This week the CBI booked a Hyderabad based company, Transstroy India and its directors for an alleged bank fraud totalling ₹7,926 crore. For context, the Nirav Modi scam involved ₹7,700 crores. So yeah, we need to talk about this story because this is likely going to turn into another bad loan.



Who is Transstroy ?

Transstroy is a company from Hyderabad. It was incorporated in 2001 and it had interests in the infrastructure sector. And considering one of the directors happened to be a former MP from Andhra Pradesh, they had no problems accessing loans and government contracts. But there were many allegations surrounding the company right off the bat. In fact, when Transstroy bagged the ill-fated Polavaram irrigation project in Andhra Pradesh, many cried foul over the decision. It was alleged that Transstroy and its Russian joint venture partner had submitted fake documents, claiming they had built dams and irrigation projects in Kazakhstan, Russia and China. But after the government stated that it had sent a team of engineers to verify these assertions, they eventually greenlit the decision — Although it was later revealed that Transstroy officials had accompanied the team on the visit to Russia.

So, make of that what you will.

Anyway, the point is — there was definitely something going on at Transstroy and eventually a forensic audit blew the lid off the whole scheme.

According to the report, the accused borrowed around ₹9,000 crores from multiple banks over the years and then floated several “non-existing companies” in a bid to execute an elaborate plan to divert funds. As per one report in the Newsmeter, the accused apparently named maids, sweepers and drivers as directors of these absolutely fictitious companies.

And look you can’t just use these directors to siphon funds. If you’re serious about this gig, you have to start cooking the books. And if another CBI report from 2019 is to be believed, they did exactly that. The company apparently made total purchases worth about 2,500 crores between 2016 and 2017. But here’s the thing. These were what the receipts showed. To be absolutely certain that they actually made these purchases, you have to verify them independently. However, when investigators from Ernst and Young demanded the company to furnish more details about these purchases, they weren’t provided with any. In fact, according to EY's estimates, the company only made purchases worth 270 crores. The rest — Well, that was most likely made up.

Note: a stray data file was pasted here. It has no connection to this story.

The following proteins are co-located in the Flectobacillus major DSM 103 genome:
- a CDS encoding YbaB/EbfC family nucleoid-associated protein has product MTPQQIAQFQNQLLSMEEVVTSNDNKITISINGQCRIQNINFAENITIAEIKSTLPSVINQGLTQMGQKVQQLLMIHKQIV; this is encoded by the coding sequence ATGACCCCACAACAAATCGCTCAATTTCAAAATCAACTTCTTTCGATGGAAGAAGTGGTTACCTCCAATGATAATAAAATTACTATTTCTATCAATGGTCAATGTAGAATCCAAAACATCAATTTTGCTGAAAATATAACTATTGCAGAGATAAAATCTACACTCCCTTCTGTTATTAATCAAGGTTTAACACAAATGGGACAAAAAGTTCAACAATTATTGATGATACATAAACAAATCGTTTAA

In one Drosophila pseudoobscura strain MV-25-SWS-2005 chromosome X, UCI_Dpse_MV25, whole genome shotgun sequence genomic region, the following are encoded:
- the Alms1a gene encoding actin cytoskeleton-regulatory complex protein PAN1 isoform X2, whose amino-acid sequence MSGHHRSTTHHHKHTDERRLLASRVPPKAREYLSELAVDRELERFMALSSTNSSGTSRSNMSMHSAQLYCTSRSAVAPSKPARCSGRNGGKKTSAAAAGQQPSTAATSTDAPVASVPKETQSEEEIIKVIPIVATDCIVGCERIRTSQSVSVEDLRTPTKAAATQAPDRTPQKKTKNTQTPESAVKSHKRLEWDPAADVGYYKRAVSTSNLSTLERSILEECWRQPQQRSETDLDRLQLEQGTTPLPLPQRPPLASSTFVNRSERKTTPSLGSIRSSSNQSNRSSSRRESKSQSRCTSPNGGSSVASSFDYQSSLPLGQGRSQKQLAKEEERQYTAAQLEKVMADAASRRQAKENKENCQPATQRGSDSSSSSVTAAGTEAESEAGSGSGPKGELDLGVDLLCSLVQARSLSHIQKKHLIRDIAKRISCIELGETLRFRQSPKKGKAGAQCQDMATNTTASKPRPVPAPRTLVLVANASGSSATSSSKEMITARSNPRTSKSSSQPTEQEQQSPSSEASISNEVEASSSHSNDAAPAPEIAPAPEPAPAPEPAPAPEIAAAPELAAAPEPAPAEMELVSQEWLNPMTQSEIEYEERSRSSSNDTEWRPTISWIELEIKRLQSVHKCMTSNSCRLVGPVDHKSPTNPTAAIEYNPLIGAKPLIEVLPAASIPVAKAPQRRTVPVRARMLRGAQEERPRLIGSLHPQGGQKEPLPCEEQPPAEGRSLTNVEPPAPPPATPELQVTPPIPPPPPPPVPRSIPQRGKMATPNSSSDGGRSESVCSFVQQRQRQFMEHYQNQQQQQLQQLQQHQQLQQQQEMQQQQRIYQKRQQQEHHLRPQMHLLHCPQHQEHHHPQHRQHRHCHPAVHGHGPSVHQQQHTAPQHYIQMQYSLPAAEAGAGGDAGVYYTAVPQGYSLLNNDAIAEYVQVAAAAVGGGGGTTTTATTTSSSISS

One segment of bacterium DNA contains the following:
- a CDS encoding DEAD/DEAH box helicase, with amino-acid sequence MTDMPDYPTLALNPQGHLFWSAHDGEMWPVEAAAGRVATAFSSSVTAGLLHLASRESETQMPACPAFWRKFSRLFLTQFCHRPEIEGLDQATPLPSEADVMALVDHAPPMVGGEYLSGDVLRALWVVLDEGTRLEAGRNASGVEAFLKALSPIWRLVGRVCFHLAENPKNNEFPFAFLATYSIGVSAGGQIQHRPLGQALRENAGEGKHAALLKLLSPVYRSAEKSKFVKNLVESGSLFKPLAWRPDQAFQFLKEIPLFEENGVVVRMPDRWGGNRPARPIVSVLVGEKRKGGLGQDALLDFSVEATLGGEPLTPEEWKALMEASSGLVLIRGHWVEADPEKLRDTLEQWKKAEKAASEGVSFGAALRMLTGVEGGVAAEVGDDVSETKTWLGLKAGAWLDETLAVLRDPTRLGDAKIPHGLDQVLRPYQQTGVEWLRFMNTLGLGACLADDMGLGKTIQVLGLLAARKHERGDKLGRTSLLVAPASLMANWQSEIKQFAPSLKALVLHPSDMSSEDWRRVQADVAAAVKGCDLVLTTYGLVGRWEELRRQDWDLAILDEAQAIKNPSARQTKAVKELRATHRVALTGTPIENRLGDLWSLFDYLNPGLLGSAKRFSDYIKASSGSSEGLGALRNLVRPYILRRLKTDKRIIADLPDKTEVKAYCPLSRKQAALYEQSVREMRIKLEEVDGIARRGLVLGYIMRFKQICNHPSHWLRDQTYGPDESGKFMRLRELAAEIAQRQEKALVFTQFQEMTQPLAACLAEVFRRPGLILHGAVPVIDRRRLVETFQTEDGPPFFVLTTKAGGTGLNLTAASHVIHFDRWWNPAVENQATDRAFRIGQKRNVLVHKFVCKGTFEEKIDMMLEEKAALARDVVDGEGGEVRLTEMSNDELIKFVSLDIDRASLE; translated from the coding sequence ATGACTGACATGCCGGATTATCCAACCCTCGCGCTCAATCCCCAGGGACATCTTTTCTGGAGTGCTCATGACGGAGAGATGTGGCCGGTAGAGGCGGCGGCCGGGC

In another egregious case, the company apparently purchased multiple machines with identical engine serial numbers from two different vendors. Now bear in mind, you can’t really buy two machines with the same engine number. It’s highly unlikely. And while the company in its reply claimed that this was merely an oversight, it’s hard to believe this statement. Especially when you consider these other discrepancies.

As one report notes 

In connection with one of the documents related to Polavaram irrigation project, the CBI expressed shock on learning that Transstroy, who is the contractor, had stored stock worth Rs. 1,753 crores at the irrigation site. “It is not clear as to how such huge stock can be stored at project premises,” the CBI said.

And that’s right. It is not at all clear how this could be possible.

Imagine storing stock worth 1,753 crores in just one place. A tipper truck costs 30 lakhs. You’d have to have gold studded tipper trucks, all lined up at the same time to have so much material in one project site. Speaking of gold, Transstroy also paid out 5 crores for gold and silver articles. And while the company states that this was merely a donation to Goddess Padmavathi, the banks allege that this was a clear cut case of misappropriating funds. As they succinctly noted — “Donating the gold to the temples is not the purpose for which the money is lent by the Consortium of Banks”

But wait, we are not done yet. In another case, the company is alleged to have purchased and supplied steel using “Autorickshaws.” In another instance, CBI investigators found the company had delivered several metric tons of material using two-wheelers. And while we could go on and on about these discrepancies, it really doesn’t do much, except drive home the point that this is probably another case where public funds were diverted for private gains.

What an unfortunate state of affairs, eh?

Anyway, if you know anyone who's interested in scams or accounting shenanigans, maybe you should share this story with them. (WhatsApp and Twitter)

Until then...